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April 2006

Adventure Guide: Glacier National Park

Explore six new routes through the most rugged, scenic, and wildife-rich mountains in the Lower 48.

Trip Planner


June 15 to September 15. Snow, river crossings, and closed campsites complicate earlier travel.


Steep trails, loose rock, slick snowfields, and unbridged river crossings combine with Glacier’s formidable weather to make hiking here an activity for the well-prepared. Take a well-stocked first-aid kit and bear spray, and leave your itinerary with a friend who will know what to do if you’re delayed. Bears and cougars are present, making food storage and noisy travel critical. (The park loans bear canisters; inquire when picking up your permit.) Mountain goats may seem tame, but approaching them might get you gored. Give all wildlife plenty of room.

Permits & Regulations

The reservation process goes like this: Acquire a Backcountry Camping Guide from for the rules and procedures, then a Backcountry Camping Application, which must be submitted by mail or fax along with your payment. The reservation fee is $20 (nonrefundable); backcountry campsites cost $4 per night. Reservations are accepted April 1. Walk-in requests begin May 1, and a certain number of sites are kept open for day-of-trip requests. You may pick up your permit one day before departure. Unclaimed permits free up at 10 a.m. on the day of departure. The park can be very proactive about closing areas, so plan on being flexible.Map USGS 1:100,000-scale topo Glacier National Park (1998 waterproof edition) is available from park visitor centers for $10.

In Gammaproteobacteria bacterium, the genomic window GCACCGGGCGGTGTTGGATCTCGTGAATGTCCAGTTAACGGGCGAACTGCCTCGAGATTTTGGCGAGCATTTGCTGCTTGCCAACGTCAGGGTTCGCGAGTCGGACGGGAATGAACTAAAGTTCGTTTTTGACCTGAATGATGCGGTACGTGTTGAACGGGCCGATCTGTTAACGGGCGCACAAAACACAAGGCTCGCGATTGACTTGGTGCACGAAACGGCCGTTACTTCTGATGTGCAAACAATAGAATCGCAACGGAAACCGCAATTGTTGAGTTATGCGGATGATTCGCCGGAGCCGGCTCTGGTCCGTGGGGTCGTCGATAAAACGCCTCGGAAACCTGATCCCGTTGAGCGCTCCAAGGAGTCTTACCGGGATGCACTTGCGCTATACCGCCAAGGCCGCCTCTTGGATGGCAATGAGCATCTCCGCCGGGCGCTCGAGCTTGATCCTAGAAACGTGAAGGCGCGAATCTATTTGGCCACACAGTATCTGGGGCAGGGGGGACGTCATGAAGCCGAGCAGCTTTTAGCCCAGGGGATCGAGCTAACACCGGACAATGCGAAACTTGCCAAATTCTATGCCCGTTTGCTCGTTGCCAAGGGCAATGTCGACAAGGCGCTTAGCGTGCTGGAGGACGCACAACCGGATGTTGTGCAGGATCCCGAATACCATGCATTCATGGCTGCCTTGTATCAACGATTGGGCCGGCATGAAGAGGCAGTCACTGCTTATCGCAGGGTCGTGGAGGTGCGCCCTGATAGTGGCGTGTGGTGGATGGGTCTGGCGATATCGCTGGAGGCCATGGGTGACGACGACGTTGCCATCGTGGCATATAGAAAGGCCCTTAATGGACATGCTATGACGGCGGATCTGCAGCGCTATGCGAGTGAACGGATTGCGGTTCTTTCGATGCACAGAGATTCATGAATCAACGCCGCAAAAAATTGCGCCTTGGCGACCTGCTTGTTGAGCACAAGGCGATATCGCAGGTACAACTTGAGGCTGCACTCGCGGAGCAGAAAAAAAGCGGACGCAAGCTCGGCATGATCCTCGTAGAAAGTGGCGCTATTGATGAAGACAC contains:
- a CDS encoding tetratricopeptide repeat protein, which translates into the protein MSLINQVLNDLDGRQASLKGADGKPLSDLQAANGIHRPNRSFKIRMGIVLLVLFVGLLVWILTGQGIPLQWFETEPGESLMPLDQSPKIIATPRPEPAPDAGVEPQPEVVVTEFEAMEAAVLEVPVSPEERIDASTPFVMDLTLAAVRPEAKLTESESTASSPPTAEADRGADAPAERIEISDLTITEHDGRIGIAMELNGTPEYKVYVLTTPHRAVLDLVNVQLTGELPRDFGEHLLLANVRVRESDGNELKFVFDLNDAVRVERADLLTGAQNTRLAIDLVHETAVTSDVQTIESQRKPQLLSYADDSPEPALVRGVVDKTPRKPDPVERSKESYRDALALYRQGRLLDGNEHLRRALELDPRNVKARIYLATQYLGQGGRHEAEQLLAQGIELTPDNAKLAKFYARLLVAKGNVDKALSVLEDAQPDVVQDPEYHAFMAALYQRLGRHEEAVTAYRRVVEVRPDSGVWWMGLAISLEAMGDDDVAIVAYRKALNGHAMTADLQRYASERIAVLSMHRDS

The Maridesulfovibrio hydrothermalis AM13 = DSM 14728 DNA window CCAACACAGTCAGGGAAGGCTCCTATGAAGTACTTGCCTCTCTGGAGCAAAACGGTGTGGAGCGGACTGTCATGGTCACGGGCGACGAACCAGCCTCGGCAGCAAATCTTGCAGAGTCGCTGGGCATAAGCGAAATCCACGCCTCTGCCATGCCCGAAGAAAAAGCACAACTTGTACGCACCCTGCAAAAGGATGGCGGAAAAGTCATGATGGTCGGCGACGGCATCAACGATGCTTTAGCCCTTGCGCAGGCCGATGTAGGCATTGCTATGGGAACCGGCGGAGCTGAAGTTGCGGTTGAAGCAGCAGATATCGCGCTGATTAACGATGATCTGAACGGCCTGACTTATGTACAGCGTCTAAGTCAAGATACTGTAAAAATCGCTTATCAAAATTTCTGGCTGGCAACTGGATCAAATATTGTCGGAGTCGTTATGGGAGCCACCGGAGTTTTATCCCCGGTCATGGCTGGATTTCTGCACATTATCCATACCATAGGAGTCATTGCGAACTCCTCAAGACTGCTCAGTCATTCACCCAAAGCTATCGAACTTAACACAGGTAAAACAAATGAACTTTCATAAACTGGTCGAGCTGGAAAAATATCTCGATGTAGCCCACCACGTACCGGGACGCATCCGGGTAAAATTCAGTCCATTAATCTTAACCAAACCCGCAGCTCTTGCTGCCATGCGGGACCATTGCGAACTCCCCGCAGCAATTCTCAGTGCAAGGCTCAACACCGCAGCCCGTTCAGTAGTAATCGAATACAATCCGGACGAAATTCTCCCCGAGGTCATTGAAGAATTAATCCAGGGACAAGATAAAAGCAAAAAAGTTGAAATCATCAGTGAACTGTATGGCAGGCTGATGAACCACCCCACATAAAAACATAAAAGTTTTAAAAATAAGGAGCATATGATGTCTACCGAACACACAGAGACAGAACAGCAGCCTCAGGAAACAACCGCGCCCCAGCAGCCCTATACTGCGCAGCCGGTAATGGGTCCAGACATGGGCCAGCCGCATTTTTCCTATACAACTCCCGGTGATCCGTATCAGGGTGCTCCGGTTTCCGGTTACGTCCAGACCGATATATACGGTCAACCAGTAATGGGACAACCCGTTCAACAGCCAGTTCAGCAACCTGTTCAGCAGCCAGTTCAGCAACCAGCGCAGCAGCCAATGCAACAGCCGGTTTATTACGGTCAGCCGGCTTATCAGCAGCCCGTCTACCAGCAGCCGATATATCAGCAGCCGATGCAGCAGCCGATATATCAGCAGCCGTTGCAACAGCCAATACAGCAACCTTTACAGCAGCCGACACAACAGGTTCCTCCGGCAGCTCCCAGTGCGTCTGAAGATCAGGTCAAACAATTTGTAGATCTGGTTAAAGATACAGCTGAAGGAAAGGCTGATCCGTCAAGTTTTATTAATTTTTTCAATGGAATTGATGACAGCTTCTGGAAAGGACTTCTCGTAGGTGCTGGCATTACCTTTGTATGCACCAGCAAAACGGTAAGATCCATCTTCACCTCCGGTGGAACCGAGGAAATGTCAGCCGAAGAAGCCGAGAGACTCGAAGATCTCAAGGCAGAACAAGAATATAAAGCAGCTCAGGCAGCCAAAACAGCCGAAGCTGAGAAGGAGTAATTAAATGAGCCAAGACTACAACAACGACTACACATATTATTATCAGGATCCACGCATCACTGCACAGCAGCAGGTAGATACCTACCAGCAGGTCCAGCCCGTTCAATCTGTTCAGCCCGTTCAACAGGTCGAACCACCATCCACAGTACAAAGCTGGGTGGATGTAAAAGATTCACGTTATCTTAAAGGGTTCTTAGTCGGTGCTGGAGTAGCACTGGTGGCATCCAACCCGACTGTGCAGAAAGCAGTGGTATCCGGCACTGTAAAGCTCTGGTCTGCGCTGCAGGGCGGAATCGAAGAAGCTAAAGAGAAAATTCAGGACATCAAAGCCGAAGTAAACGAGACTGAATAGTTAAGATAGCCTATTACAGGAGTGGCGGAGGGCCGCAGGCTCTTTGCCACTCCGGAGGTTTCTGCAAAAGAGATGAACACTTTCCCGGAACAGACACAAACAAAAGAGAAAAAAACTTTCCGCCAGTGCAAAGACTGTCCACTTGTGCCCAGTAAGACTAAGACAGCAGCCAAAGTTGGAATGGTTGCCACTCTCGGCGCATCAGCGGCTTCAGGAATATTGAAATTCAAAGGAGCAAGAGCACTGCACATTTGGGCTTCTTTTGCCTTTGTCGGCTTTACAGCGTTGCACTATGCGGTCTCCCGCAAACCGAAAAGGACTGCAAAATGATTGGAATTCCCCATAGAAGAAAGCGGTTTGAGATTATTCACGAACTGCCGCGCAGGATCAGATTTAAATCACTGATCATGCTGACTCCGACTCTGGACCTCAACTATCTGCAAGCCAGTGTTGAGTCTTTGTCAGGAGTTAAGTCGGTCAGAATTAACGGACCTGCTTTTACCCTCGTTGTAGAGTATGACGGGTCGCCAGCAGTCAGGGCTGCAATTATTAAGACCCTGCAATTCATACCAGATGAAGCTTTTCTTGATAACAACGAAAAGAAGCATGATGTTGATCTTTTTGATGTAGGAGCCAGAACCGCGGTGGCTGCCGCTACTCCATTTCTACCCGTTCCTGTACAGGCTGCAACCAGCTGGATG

Hiking Shuttles

Glacier Park Inc. offers shuttles to many trailheads (406-892-2525; See for schedule & pricing.


Call (406) 888-7800 or visit

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